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You may find some of the details you’re looking for in his video if you watch it. He gave a lot of details about his test setup that did not make it into my summary because otherwise it wouldn’t be a summary anymore.

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I thought this illustration from today’s Guardian was very à propos a discussion of HA costs


Not to match informal summaries of YouTube “research papers,” but for relative comparison, in real scientific papers accompanied by an abstract, the abstract will usually mention if a study was double-blind and give some information on the population studied as those are important features of a scientific study that manages to get published in a meritorious journal that help the readers decide whether it’s worth diving in the details of a paper or just skimming over the title, abstract, etc. In that light, Dr. Cliff just studying four patients might be all we need to know (remark intended as more of a quip than a severe criticism of YouTube video or gracious reader summary!). (I see that you now mention “single-blind” in your edited OP! (didn’t reread the rest yet) :+1:

Actually, I’d like to take the opportunity presented here in discussing “data science” in Dr. Cliff’s video to plug Dr. Tom Carpenter of Seattle Pacific University. He taught one of the online courses in Microsoft’s 10-course/project series in Machine Learning and Artificial Intelligence on (no longer available, though). However, he has a complete online course for free on YouTube, which looks very similar to the Microsoft course in content (the one video I looked at is identical to the same topic in the Microsoft course). Tom Carpenter’s Data Science Research Methods Course [Full Course] - YouTube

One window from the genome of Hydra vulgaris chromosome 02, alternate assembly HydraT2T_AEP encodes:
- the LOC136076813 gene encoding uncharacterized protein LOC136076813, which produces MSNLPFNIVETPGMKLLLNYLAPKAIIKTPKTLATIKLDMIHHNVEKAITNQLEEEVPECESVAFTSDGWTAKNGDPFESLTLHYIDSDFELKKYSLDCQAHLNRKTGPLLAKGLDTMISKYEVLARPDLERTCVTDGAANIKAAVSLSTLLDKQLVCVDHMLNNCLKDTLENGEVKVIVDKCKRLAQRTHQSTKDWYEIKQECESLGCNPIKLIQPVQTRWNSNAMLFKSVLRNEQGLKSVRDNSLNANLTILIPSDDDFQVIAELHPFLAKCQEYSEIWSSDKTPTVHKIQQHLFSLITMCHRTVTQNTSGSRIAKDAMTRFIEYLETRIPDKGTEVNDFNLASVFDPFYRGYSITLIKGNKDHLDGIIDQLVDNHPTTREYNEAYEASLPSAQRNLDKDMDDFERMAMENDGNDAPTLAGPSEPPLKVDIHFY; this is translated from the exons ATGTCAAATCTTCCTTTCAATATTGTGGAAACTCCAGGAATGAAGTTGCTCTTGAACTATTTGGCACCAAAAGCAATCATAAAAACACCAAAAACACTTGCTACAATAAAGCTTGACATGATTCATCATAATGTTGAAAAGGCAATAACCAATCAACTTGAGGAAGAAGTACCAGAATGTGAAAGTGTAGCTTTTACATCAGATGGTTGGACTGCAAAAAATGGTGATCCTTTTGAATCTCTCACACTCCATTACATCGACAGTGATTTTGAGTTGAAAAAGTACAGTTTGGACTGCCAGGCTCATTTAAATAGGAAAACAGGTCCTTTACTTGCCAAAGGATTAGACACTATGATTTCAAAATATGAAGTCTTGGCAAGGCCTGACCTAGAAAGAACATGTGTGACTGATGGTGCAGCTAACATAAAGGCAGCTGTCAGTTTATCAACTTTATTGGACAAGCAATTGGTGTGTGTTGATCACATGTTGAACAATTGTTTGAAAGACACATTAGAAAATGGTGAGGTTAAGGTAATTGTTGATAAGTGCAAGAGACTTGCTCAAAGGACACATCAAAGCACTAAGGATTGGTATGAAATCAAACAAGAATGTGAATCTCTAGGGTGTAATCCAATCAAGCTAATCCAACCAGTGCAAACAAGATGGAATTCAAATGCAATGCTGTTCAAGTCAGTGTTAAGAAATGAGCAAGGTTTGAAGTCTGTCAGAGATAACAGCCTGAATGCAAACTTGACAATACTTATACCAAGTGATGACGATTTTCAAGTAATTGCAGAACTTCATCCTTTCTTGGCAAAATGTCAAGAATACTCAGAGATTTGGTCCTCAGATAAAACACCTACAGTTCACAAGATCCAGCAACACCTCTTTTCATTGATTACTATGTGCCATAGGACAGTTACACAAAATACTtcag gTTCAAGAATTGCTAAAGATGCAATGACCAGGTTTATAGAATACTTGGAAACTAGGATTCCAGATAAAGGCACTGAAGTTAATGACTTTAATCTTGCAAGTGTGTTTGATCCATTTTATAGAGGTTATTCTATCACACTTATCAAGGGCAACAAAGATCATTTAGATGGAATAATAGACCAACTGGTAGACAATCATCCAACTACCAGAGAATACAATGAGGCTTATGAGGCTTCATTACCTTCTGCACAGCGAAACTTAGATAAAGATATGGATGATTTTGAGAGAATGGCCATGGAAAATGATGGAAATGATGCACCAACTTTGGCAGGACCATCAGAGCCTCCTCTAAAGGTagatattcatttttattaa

What he did in his course was great. He’s an excellent, funny, and reasonably entertaining lecturer. But he didn’t immerse the students in math and data. Instead, his mission was more, “Don’t be fooled by numbers! Think about the numbers and how they were obtained. Think about experimental design! Could the numbers be misleading you?!” And he gave lots of often humorous examples in the Microsoft course of how you could be lead astray by numbers you want to believe in!

For example, he discussed and illustrated how wrong you could be from just taking surveys from customers who walk in the door, say, at Walmart. You’re more likely to get responses from folks who are very happy or very angry, leaving out folks in the middle who are, meh, I’m okay but just don’t want to be bothered by a survey today.

Relative to Dr. Cliff’s A/B testing, he emphasized if you really want to do it right, you need two cohorts. Those who test A first, then B. And the reverse, those who test B first, then are offered A to test. As possibly testing A and B in a certain order influences the outcome. And he discusses why do that as opposed to having one group test A, another group test B, and then just having each group rate each product independently for its features.

The lecture that I found really made me respect his teaching ability is the one on false positives and false negatives (it probably helps to digest the earlier material on statistical power first). The last part of the lecture illustrating parts of an outcome tree that you’re on with false positives and false negatives was the most illuminating.